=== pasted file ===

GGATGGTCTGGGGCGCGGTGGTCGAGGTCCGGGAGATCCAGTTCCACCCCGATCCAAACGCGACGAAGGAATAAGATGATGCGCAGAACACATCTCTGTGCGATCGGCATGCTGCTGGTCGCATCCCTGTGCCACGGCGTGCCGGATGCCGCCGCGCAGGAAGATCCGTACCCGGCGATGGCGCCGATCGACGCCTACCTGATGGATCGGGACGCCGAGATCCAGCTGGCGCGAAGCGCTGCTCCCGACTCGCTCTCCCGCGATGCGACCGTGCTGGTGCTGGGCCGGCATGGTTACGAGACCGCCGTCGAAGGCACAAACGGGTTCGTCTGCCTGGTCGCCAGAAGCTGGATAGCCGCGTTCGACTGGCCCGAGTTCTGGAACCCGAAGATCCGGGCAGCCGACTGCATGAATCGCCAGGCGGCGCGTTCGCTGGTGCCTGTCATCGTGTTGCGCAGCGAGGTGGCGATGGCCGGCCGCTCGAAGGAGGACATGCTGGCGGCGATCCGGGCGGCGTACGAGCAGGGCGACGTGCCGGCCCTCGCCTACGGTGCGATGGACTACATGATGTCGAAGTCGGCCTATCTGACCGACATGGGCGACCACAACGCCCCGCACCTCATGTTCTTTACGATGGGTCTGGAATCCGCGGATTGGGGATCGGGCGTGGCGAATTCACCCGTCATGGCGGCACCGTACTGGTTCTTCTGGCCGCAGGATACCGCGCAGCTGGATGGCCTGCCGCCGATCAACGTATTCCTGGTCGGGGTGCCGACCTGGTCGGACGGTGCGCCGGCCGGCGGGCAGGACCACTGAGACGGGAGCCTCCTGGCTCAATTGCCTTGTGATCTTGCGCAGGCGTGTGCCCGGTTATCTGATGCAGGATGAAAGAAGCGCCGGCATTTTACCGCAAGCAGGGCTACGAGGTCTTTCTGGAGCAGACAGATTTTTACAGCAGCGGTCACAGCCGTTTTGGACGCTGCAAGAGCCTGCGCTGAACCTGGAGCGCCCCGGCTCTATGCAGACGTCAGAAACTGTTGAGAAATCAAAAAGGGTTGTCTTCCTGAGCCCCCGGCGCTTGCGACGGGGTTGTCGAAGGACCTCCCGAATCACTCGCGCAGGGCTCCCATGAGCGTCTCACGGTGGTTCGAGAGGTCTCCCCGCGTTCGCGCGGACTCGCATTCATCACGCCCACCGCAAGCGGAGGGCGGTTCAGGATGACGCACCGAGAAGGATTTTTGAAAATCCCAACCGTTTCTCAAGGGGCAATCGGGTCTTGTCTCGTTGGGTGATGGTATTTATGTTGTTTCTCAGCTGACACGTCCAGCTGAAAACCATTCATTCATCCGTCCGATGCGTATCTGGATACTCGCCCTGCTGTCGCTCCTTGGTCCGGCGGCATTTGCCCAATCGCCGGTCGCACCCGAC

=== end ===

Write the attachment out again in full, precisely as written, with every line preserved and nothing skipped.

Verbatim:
GGATGGTCTGGGGCGCGGTGGTCGAGGTCCGGGAGATCCAGTTCCACCCCGATCCAAACGCGACGAAGGAATAAGATGATGCGCAGAACACATCTCTGTGCGATCGGCATGCTGCTGGTCGCATCCCTGTGCCACGGCGTGCCGGATGCCGCCGCGCAGGAAGATCCGTACCCGGCGATGGCGCCGATCGACGCCTACCTGATGGATCGGGACGCCGAGATCCAGCTGGCGCGAAGCGCTGCTCCCGACTCGCTCTCCCGCGATGCGACCGTGCTGGTGCTGGGCCGGCATGGTTACGAGACCGCCGTCGAAGGCACAAACGGGTTCGTCTGCCTGGTCGCCAGAAGCTGGATAGCCGCGTTCGACTGGCCCGAGTTCTGGAACCCGAAGATCCGGGCAGCCGACTGCATGAATCGCCAGGCGGCGCGTTCGCTGGTGCCTGTCATCGTGTTGCGCAGCGAGGTGGCGATGGCCGGCCGCTCGAAGGAGGACATGCTGGCGGCGATCCGGGCGGCGTACGAGCAGGGCGACGTGCCGGCCCTCGCCTACGGTGCGATGGACTACATGATGTCGAAGTCGGCCTATCTGACCGACATGGGCGACCACAACGCCCCGCACCTCATGTTCTTTACGATGGGTCTGGAATCCGCGGATTGGGGATCGGGCGTGGCGAATTCACCCGTCATGGCGGCACCGTACTGGTTCTTCTGGCCGCAGGATACCGCGCAGCTGGATGGCCTGCCGCCGATCAACGTATTCCTGGTCGGGGTGCCGACCTGGTCGGACGGTGCGCCGGCCGGCGGGCAGGACCACTGAGACGGGAGCCTCCTGGCTCAATTGCCTTGTGATCTTGCGCAGGCGTGTGCCCGGTTATCTGATGCAGGATGAAAGAAGCGCCGGCATTTTACCGCAAGCAGGGCTACGAGGTCTTTCTGGAGCAGACAGATTTTTACAGCAGCGGTCACAGCCGTTTTGGACGCTGCAAGAGCCTGCGCTGAACCTGGAGCGCCCCGGCTCTATGCAGACGTCAGAAACTGTTGAGAAATCAAAAAGGGTTGTCTTCCTGAGCCCCCGGCGCTTGCGACGGGGTTGTCGAAGGACCTCCCGAATCACTCGCGCAGGGCTCCCATGAGCGTCTCACGGTGGTTCGAGAGGTCTCCCCGCGTTCGCGCGGACTCGCATTCATCACGCCCACCGCAAGCGGAGGGCGGTTCAGGATGACGCACCGAGAAGGATTTTTGAAAATCCCAACCGTTTCTCAAGGGGCAATCGGGTCTTGTCTCGTTGGGTGATGGTATTTATGTTGTTTCTCAGCTGACACGTCCAGCTGAAAACCATTCATTCATCCGTCCGATGCGTATCTGGATACTCGCCCTGCTGTCGCTCCTTGGTCCGGCGGCATTTGCCCAATCGCCGGTCGCACCCGAC